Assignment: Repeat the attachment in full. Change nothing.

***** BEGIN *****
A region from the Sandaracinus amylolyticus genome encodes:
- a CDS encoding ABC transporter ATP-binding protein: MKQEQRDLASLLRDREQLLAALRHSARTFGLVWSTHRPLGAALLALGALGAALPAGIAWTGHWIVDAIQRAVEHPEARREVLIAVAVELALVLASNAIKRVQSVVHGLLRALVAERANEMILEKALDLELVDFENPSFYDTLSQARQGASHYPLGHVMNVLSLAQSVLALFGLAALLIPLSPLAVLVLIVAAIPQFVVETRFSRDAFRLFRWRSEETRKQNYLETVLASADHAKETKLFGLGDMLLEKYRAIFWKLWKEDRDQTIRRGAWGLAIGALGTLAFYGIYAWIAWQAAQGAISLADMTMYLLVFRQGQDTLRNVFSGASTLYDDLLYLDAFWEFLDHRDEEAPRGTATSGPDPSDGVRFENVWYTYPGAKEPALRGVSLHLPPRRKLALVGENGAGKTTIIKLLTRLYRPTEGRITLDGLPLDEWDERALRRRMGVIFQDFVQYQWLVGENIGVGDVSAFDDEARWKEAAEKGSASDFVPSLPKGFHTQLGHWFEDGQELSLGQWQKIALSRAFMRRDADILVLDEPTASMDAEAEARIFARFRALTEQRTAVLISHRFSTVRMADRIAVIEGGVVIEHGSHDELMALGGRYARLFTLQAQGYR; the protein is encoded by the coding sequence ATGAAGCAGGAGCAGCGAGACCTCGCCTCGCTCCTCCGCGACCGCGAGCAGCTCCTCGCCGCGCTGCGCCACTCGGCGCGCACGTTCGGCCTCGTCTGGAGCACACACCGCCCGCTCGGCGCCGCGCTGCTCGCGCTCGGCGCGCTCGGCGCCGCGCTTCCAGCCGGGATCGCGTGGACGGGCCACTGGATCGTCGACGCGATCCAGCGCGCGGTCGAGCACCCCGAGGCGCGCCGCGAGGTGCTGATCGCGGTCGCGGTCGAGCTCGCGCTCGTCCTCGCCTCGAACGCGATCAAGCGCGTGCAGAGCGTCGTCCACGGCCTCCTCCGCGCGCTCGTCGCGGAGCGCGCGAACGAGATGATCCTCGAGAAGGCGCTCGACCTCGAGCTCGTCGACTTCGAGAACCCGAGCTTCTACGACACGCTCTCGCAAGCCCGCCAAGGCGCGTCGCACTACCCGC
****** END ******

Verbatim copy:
A region from the Sandaracinus amylolyticus genome encodes:
- a CDS encoding ABC transporter ATP-binding protein: MKQEQRDLASLLRDREQLLAALRHSARTFGLVWSTHRPLGAALLALGALGAALPAGIAWTGHWIVDAIQRAVEHPEARREVLIAVAVELALVLASNAIKRVQSVVHGLLRALVAERANEMILEKALDLELVDFENPSFYDTLSQARQGASHYPLGHVMNVLSLAQSVLALFGLAALLIPLSPLAVLVLIVAAIPQFVVETRFSRDAFRLFRWRSEETRKQNYLETVLASADHAKETKLFGLGDMLLEKYRAIFWKLWKEDRDQTIRRGAWGLAIGALGTLAFYGIYAWIAWQAAQGAISLADMTMYLLVFRQGQDTLRNVFSGASTLYDDLLYLDAFWEFLDHRDEEAPRGTATSGPDPSDGVRFENVWYTYPGAKEPALRGVSLHLPPRRKLALVGENGAGKTTIIKLLTRLYRPTEGRITLDGLPLDEWDERALRRRMGVIFQDFVQYQWLVGENIGVGDVSAFDDEARWKEAAEKGSASDFVPSLPKGFHTQLGHWFEDGQELSLGQWQKIALSRAFMRRDADILVLDEPTASMDAEAEARIFARFRALTEQRTAVLISHRFSTVRMADRIAVIEGGVVIEHGSHDELMALGGRYARLFTLQAQGYR; the protein is encoded by the coding sequence ATGAAGCAGGAGCAGCGAGACCTCGCCTCGCTCCTCCGCGACCGCGAGCAGCTCCTCGCCGCGCTGCGCCACTCGGCGCGCACGTTCGGCCTCGTCTGGAGCACACACCGCCCGCTCGGCGCCGCGCTGCTCGCGCTCGGCGCGCTCGGCGCCGCGCTTCCAGCCGGGATCGCGTGGACGGGCCACTGGATCGTCGACGCGATCCAGCGCGCGGTCGAGCACCCCGAGGCGCGCCGCGAGGTGCTGATCGCGGTCGCGGTCGAGCTCGCGCTCGTCCTCGCCTCGAACGCGATCAAGCGCGTGCAGAGCGTCGTCCACGGCCTCCTCCGCGCGCTCGTCGCGGAGCGCGCGAACGAGATGATCCTCGAGAAGGCGCTCGACCTCGAGCTCGTCGACTTCGAGAACCCGAGCTTCTACGACACGCTCTCGCAAGCCCGCCAAGGCGCGTCGCACTACCCGC